The reverse side of the envelope has another quote from Padre Pio that’s also about struggle and strength in adversity.

The envelope has a four-color illustration of Padre Pio, along with some graphic elements. Obviously, some attention went into this. Which makes the teaser even more puzzling.

The outside envelope of a direct mail appeal is prime real estate. There should be lots of thought about what to say on that envelope and what to show, because that’s what determines whether your appeal gets opened or gets tossed in the trash. And getting the envelope opened is the number one, overarching goal.

The problem is that there’s a dizzying array of options when it comes to teasers. Including not having a teaser at all and simply mailing a plain envelope.

But the main point is that the teaser has to tease – it has to make the donor want to see what’s inside.

Sure, a quotation might do that, but usually you have to put a little more into it.

Basically there are three kinds of teasers: the offer teaser, the benefit teaser, and the curiosity teaser. You can see more about that here.

So instead of a quotation on this outside envelope, we might think about a benefit teaser or a curiosity teaser and come up with something like:

  • Let Padre Pio inspire you with new strength in these troubling time – inside
  • Why does Padre Pio say, “Do not fear adversities”?
  • See Padre Pio’s prayer for you in these tough times – inside
  • Unsure? Frightened? Pray with Padre Pio now. See how, inside
  • Pray THIS prayer (inside) with Padre Pio for strength in these trying times.
  • Why we need Padre Pio now more than ever in these uncertain times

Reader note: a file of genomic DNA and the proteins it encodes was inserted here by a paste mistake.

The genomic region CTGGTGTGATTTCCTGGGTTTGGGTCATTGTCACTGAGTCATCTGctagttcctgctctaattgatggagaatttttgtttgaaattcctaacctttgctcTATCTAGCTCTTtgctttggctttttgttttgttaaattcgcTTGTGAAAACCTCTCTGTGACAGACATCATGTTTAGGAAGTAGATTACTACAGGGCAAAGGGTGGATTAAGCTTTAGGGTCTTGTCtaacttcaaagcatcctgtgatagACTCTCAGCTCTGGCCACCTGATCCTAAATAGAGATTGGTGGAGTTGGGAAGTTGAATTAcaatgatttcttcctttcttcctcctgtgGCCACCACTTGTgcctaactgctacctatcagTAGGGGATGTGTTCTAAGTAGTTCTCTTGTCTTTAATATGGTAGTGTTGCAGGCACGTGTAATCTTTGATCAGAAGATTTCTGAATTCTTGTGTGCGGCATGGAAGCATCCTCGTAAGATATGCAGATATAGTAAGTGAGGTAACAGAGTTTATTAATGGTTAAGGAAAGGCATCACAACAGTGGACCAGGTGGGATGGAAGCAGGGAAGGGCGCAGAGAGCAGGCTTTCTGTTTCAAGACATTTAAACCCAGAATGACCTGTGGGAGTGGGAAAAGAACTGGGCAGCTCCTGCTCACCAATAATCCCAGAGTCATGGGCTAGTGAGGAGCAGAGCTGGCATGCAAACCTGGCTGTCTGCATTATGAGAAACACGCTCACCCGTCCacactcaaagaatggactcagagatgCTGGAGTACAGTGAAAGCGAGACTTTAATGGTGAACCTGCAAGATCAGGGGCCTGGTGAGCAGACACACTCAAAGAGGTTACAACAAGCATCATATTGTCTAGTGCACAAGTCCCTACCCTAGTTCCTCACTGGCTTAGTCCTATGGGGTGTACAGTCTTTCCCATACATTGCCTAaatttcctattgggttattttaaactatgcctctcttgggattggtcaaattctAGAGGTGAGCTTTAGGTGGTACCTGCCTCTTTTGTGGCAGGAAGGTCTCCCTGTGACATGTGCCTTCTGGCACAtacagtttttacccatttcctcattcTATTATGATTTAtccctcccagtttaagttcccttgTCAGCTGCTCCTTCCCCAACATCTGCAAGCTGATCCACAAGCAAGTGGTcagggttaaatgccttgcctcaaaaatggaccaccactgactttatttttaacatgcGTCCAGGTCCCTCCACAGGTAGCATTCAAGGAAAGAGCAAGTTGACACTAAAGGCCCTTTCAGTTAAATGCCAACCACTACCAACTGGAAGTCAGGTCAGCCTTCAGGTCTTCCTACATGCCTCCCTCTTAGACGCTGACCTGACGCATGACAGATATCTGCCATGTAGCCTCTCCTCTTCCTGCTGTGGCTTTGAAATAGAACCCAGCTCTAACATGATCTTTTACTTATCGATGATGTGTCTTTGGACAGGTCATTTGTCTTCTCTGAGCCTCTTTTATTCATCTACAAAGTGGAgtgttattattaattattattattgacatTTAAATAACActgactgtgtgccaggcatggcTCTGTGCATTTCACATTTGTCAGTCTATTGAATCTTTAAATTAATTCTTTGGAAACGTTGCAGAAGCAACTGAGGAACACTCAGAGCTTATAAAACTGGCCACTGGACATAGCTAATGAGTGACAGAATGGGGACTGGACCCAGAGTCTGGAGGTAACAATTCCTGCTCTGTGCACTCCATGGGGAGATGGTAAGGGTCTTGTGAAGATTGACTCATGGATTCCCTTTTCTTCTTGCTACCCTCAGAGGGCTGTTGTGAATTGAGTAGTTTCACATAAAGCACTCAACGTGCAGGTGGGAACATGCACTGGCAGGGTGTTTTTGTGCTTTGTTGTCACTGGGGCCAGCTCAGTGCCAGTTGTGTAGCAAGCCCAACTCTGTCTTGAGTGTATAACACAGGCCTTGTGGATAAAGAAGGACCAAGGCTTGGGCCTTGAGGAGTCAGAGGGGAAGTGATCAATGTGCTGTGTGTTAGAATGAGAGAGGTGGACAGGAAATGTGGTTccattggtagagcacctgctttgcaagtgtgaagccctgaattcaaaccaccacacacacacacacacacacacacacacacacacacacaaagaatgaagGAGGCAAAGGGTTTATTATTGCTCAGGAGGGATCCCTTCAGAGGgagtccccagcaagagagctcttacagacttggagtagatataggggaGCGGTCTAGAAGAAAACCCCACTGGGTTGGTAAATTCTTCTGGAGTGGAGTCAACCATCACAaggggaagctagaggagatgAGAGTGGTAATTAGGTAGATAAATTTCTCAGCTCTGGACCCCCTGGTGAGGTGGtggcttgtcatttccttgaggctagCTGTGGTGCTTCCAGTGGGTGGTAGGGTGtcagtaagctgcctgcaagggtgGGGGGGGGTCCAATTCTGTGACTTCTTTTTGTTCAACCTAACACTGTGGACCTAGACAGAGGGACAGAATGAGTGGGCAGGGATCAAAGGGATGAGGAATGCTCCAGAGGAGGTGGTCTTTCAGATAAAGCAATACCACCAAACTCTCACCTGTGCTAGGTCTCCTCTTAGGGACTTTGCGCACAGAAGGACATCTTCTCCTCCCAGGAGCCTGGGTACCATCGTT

These are just a few possibilities for a teaser that could motivate donors to look inside. Another way to go would be an offer teaser.

The offer presented to donors in this appeal is to join in a special birthday mass for Padre Pio in gratitude for his guidance and intercession. When the donor gives, she can also include her own story about what Padre Pio means to her, along with her prayer intention.

So, an offer teaser could be something like, “Special Birthday Mass for Padre Pio – join us and draw on his strength in these trying times. Prayer card enclosed.”

This is of course just one possibility out of many.

Point is, the teaser is one of the most important parts of a direct mail appeal. But for some reason, it’s often treated as an afterthought. Lots of times, only once the appeal letter is created does attention turn to the outside envelope and the teaser. In reality, it should be the other way around. It’s vital to entice donors on the outside envelope, and get them wanting to see what’s inside. That’s the first step in moving them to give.

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Your fundraising will fail if you get this one thing wrong

There’s one thing that every successful fundraiser knows for sure … and every struggling fundraiser has yet to find out.

It’s this simple fact.

Aside from the people who actually give you money – your donors – the offer you present in your fundraising appeal is the single most crucial part of your entire fundraising effort. By far. No question.

It’s hard to grasp how important this is unless you’ve seen the results from testing various appeals.

Your offer spells the difference between getting a random spattering of donations from an appeal you send out or a flood of responses that will fuel your mission for months to come. The offer is the one thing that makes the biggest difference.

It’s not the story you use in your appeal. It’s not the font or the graphics. It’s not how long or how short the appeal is. It’s not whether the button in your email says “Give now” or “Donate now.”  It’s not your nonprofit’s brand. It’s not whether this is your organization’s 25th anniversary. It’s not your nonprofit’s programs. It’s not your internal teams, no matter how good they are. It’s not your Charity Navigator rating. It’s not whether the copy “sounds like” the executive director who signs the letter.

It’s none of those things. Sure, they’re important … to varying degrees. But none of them makes as much of a difference to your fundraising results as the offer.